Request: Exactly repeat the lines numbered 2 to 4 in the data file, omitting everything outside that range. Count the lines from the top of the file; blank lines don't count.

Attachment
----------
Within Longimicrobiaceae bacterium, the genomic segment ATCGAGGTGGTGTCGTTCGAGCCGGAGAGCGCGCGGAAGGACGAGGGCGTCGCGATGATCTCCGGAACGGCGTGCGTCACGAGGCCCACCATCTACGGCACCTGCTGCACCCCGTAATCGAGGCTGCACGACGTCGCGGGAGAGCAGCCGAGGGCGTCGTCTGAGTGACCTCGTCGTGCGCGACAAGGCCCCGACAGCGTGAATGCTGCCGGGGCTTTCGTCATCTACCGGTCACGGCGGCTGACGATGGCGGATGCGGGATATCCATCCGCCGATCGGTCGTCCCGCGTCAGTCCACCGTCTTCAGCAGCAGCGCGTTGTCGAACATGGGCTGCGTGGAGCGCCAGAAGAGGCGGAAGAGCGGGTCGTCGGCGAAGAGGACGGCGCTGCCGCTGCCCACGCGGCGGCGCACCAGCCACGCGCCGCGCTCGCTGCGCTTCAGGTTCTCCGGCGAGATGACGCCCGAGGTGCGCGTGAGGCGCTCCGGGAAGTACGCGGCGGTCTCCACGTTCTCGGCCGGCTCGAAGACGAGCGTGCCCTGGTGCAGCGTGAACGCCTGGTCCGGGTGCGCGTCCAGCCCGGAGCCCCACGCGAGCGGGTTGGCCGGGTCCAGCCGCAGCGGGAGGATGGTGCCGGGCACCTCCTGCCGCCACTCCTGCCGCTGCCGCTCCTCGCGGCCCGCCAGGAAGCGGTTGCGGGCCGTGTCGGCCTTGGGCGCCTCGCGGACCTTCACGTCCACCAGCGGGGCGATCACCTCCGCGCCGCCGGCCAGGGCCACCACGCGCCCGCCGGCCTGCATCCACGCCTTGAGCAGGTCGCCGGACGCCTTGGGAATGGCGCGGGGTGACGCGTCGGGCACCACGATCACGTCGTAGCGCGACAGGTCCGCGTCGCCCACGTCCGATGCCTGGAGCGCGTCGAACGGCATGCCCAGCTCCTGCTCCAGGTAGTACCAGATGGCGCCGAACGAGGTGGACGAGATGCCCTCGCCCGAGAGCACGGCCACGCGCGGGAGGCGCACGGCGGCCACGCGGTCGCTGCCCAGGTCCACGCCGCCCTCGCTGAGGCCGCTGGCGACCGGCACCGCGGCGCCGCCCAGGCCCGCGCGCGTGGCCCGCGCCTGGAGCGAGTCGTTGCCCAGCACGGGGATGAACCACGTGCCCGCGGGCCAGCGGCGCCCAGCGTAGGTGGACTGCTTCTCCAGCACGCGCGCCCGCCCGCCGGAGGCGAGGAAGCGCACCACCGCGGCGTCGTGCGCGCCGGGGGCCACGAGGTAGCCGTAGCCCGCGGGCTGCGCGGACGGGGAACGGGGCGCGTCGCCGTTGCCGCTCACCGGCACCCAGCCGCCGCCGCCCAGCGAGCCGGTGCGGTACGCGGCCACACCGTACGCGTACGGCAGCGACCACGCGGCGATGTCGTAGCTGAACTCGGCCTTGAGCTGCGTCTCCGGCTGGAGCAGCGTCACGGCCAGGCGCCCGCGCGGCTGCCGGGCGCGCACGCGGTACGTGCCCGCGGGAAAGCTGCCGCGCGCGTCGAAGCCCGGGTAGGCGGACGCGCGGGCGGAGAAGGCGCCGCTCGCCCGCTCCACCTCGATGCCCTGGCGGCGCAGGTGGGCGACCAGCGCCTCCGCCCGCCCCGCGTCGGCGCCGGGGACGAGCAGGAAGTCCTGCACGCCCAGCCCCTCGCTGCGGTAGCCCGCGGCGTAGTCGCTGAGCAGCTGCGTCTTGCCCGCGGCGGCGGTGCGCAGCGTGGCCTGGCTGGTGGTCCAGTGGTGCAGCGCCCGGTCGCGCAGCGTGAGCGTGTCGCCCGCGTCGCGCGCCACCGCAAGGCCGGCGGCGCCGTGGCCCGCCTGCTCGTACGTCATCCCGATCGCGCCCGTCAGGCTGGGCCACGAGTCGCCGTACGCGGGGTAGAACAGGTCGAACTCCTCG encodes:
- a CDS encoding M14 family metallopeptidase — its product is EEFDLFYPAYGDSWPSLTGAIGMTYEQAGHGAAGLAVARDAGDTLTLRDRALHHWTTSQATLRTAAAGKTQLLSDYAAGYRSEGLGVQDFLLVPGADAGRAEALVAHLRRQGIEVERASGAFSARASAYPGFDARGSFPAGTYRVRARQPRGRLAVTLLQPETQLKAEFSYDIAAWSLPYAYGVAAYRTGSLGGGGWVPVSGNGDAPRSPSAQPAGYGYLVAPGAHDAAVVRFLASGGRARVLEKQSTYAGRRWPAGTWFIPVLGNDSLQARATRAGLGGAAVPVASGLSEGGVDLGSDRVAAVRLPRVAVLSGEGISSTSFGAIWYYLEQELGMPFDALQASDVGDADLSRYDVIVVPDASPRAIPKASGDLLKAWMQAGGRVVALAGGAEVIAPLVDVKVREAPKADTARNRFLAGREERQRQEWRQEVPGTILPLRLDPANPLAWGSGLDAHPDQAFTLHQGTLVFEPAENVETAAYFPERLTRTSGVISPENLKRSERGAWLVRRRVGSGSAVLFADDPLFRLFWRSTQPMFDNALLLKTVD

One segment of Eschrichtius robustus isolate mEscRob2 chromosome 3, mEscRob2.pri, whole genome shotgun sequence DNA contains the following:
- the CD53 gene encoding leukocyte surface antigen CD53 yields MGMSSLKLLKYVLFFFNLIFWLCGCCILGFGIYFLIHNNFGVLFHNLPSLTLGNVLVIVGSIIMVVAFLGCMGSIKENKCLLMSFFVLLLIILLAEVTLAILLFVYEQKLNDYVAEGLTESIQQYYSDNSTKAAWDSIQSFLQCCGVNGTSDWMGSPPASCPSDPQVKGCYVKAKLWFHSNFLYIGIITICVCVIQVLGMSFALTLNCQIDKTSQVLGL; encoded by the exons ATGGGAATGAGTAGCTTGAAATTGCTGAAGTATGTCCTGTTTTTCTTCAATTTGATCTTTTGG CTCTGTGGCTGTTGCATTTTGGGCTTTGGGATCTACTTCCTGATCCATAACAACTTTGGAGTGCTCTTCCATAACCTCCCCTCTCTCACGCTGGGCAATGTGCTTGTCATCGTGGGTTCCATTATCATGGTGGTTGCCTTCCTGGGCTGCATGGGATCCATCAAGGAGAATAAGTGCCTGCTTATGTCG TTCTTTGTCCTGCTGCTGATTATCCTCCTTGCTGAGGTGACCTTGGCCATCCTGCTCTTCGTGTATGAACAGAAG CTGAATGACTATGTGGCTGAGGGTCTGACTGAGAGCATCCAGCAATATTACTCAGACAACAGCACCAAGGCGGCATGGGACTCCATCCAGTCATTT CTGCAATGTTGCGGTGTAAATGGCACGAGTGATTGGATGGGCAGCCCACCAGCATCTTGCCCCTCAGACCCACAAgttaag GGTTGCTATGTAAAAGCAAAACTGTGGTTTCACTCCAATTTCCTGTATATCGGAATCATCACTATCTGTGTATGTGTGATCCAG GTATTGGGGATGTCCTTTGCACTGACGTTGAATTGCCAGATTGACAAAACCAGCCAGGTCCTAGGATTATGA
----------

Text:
- a CDS encoding M14 family metallopeptidase — its product is EEFDLFYPAYGDSWPSLTGAIGMTYEQAGHGAAGLAVARDAGDTLTLRDRALHHWTTSQATLRTAAAGKTQLLSDYAAGYRSEGLGVQDFLLVPGADAGRAEALVAHLRRQGIEVERASGAFSARASAYPGFDARGSFPAGTYRVRARQPRGRLAVTLLQPETQLKAEFSYDIAAWSLPYAYGVAAYRTGSLGGGGWVPVSGNGDAPRSPSAQPAGYGYLVAPGAHDAAVVRFLASGGRARVLEKQSTYAGRRWPAGTWFIPVLGNDSLQARATRAGLGGAAVPVASGLSEGGVDLGSDRVAAVRLPRVAVLSGEGISSTSFGAIWYYLEQELGMPFDALQASDVGDADLSRYDVIVVPDASPRAIPKASGDLLKAWMQAGGRVVALAGGAEVIAPLVDVKVREAPKADTARNRFLAGREERQRQEWRQEVPGTILPLRLDPANPLAWGSGLDAHPDQAFTLHQGTLVFEPAENVETAAYFPERLTRTSGVISPENLKRSERGAWLVRRRVGSGSAVLFADDPLFRLFWRSTQPMFDNALLLKTVD

One segment of Eschrichtius robustus isolate mEscRob2 chromosome 3, mEscRob2.pri, whole genome shotgun sequence DNA contains the following:
- the CD53 gene encoding leukocyte surface antigen CD53 yields MGMSSLKLLKYVLFFFNLIFWLCGCCILGFGIYFLIHNNFGVLFHNLPSLTLGNVLVIVGSIIMVVAFLGCMGSIKENKCLLMSFFVLLLIILLAEVTLAILLFVYEQKLNDYVAEGLTESIQQYYSDNSTKAAWDSIQSFLQCCGVNGTSDWMGSPPASCPSDPQVKGCYVKAKLWFHSNFLYIGIITICVCVIQVLGMSFALTLNCQIDKTSQVLGL; encoded by the exons ATGGGAATGAGTAGCTTGAAATTGCTGAAGTATGTCCTGTTTTTCTTCAATTTGATCTTTTGG CTCTGTGGCTGTTGCATTTTGGGCTTTGGGATCTACTTCCTGATCCATAACAACTTTGGAGTGCTCTTCCATAACCTCCCCTCTCTCACGCTGGGCAATGTGCTTGTCATCGTGGGTTCCATTATCATGGTGGTTGCCTTCCTGGGCTGCATGGGATCCATCAAGGAGAATAAGTGCCTGCTTATGTCG TTCTTTGTCCTGCTGCTGATTATCCTCCTTGCTGAGGTGACCTTGGCCATCCTGCTCTTCGTGTATGAACAGAAG CTGAATGACTATGTGGCTGAGGGTCTGACTGAGAGCATCCAGCAATATTACTCAGACAACAGCACCAAGGCGGCATGGGACTCCATCCAGTCATTT CTGCAATGTTGCGGTGTAAATGGCACGAGTGATTGGATGGGCAGCCCACCAGCATCTTGCCCCTCAGACCCACAAgttaag GGTTGCTATGTAAAAGCAAAACTGTGGTTTCACTCCAATTTCCTGTATATCGGAATCATCACTATCTGTGTATGTGTGATCCAG GTATTGGGGATGTCCTTTGCACTGACGTTGAATTGCCAGATTGACAAAACCAGCCAGGTCCTAGGATTATGA